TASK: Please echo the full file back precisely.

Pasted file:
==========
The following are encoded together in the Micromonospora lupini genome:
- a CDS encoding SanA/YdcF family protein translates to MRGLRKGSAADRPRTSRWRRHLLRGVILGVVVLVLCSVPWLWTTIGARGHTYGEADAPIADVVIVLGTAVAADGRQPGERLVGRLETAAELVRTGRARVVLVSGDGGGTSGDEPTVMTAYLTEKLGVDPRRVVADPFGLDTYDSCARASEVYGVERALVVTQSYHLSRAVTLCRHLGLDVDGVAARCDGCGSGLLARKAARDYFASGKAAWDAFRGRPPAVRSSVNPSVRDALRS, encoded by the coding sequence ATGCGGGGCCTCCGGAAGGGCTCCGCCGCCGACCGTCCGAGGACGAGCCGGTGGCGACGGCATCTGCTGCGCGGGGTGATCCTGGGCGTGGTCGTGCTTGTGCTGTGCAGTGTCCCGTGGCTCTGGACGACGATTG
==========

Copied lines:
The following are encoded together in the Micromonospora lupini genome:
- a CDS encoding SanA/YdcF family protein translates to MRGLRKGSAADRPRTSRWRRHLLRGVILGVVVLVLCSVPWLWTTIGARGHTYGEADAPIADVVIVLGTAVAADGRQPGERLVGRLETAAELVRTGRARVVLVSGDGGGTSGDEPTVMTAYLTEKLGVDPRRVVADPFGLDTYDSCARASEVYGVERALVVTQSYHLSRAVTLCRHLGLDVDGVAARCDGCGSGLLARKAARDYFASGKAAWDAFRGRPPAVRSSVNPSVRDALRS, encoded by the coding sequence ATGCGGGGCCTCCGGAAGGGCTCCGCCGCCGACCGTCCGAGGACGAGCCGGTGGCGACGGCATCTGCTGCGCGGGGTGATCCTGGGCGTGGTCGTGCTTGTGCTGTGCAGTGTCCCGTGGCTCTGGACGACGATTG